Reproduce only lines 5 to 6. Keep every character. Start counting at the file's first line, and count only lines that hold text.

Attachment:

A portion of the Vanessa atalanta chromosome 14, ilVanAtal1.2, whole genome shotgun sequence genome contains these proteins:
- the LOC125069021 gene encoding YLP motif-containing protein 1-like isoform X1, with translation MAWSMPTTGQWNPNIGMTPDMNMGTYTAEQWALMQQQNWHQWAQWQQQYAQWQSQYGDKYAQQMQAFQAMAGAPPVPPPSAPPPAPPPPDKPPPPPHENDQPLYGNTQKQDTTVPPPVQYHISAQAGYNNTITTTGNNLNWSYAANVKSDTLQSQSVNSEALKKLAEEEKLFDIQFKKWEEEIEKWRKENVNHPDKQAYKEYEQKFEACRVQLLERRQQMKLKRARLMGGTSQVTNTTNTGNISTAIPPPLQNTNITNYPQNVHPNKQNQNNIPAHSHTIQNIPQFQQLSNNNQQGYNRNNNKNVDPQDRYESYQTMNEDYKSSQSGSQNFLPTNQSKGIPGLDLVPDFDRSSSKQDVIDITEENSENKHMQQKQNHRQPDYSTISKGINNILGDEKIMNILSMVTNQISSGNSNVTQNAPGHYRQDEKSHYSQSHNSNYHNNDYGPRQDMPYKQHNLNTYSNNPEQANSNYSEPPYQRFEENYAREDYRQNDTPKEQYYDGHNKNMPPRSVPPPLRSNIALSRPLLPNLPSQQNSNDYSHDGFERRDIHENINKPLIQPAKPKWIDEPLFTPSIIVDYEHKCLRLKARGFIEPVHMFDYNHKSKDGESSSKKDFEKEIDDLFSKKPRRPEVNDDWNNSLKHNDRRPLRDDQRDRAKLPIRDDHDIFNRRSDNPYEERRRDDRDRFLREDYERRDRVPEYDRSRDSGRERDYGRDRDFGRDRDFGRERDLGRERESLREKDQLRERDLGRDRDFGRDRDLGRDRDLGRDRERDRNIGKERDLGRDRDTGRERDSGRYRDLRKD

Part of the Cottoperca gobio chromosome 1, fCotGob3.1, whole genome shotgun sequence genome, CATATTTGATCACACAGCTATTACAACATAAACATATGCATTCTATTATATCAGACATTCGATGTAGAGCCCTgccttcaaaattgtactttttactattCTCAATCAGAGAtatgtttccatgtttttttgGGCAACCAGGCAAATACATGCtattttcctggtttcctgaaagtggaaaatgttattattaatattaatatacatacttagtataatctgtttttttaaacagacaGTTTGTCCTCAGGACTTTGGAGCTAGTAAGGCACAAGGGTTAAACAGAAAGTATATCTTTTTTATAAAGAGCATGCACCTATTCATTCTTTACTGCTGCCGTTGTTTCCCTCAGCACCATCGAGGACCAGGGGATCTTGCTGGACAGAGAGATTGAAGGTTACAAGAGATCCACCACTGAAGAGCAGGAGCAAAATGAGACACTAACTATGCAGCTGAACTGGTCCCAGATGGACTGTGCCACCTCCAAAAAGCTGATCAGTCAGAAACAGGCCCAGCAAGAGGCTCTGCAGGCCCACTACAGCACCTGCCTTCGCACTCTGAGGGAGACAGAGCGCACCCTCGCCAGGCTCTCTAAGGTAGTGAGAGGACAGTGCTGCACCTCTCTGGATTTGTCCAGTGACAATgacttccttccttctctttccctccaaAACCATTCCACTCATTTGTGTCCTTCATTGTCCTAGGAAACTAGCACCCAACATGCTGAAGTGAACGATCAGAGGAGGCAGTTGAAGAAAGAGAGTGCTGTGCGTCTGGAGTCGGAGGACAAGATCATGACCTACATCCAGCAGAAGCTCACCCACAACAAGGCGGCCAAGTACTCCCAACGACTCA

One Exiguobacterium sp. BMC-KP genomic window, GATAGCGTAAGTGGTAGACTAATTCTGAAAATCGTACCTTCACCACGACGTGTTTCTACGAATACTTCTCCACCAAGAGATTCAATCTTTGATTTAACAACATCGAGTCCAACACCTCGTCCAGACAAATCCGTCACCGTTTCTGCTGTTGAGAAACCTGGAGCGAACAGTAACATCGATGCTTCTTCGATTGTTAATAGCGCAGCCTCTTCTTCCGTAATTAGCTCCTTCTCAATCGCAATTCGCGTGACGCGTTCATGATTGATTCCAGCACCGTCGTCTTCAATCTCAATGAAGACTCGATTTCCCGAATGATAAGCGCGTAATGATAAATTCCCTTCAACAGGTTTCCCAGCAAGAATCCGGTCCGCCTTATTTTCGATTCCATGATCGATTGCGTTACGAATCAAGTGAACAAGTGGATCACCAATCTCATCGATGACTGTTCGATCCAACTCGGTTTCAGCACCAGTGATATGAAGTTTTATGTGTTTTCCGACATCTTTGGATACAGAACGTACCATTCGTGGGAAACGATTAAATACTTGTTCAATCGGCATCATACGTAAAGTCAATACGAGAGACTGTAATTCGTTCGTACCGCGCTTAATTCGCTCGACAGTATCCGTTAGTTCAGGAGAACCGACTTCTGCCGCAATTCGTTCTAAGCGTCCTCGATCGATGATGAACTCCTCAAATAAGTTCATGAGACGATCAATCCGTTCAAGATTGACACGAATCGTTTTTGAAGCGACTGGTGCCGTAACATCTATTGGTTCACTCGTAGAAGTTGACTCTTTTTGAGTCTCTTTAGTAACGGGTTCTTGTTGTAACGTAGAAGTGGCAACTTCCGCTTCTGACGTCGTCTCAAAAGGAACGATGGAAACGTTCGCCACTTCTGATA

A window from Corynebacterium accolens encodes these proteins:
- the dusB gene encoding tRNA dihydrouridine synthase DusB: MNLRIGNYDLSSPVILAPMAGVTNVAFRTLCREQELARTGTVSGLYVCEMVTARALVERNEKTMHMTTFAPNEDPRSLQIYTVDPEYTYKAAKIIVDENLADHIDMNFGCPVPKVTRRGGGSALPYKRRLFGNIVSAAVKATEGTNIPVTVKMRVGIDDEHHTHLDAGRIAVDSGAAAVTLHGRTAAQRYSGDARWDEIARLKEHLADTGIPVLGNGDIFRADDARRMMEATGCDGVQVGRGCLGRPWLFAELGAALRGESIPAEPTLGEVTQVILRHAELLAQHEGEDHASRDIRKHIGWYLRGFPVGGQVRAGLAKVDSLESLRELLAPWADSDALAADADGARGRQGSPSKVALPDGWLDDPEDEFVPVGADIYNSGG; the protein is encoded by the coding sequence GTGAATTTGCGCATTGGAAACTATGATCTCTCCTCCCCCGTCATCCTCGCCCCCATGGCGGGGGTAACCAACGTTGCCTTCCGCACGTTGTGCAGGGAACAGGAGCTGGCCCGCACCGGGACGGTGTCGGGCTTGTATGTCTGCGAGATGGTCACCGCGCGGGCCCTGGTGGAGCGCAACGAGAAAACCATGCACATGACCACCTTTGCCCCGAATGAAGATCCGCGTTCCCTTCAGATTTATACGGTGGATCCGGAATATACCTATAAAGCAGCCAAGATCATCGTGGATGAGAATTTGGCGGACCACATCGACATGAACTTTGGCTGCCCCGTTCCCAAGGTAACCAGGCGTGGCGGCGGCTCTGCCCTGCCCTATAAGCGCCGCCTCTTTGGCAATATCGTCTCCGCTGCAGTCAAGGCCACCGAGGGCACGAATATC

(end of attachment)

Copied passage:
A window from Corynebacterium accolens encodes these proteins:
- the dusB gene encoding tRNA dihydrouridine synthase DusB: MNLRIGNYDLSSPVILAPMAGVTNVAFRTLCREQELARTGTVSGLYVCEMVTARALVERNEKTMHMTTFAPNEDPRSLQIYTVDPEYTYKAAKIIVDENLADHIDMNFGCPVPKVTRRGGGSALPYKRRLFGNIVSAAVKATEGTNIPVTVKMRVGIDDEHHTHLDAGRIAVDSGAAAVTLHGRTAAQRYSGDARWDEIARLKEHLADTGIPVLGNGDIFRADDARRMMEATGCDGVQVGRGCLGRPWLFAELGAALRGESIPAEPTLGEVTQVILRHAELLAQHEGEDHASRDIRKHIGWYLRGFPVGGQVRAGLAKVDSLESLRELLAPWADSDALAADADGARGRQGSPSKVALPDGWLDDPEDEFVPVGADIYNSGG; the protein is encoded by the coding sequence GTGAATTTGCGCATTGGAAACTATGATCTCTCCTCCCCCGTCATCCTCGCCCCCATGGCGGGGGTAACCAACGTTGCCTTCCGCACGTTGTGCAGGGAACAGGAGCTGGCCCGCACCGGGACGGTGTCGGGCTTGTATGTCTGCGAGATGGTCACCGCGCGGGCCCTGGTGGAGCGCAACGAGAAAACCATGCACATGACCACCTTTGCCCCGAATGAAGATCCGCGTTCCCTTCAGATTTATACGGTGGATCCGGAATATACCTATAAAGCAGCCAAGATCATCGTGGATGAGAATTTGGCGGACCACATCGACATGAACTTTGGCTGCCCCGTTCCCAAGGTAACCAGGCGTGGCGGCGGCTCTGCCCTGCCCTATAAGCGCCGCCTCTTTGGCAATATCGTCTCCGCTGCAGTCAAGGCCACCGAGGGCACGAATATC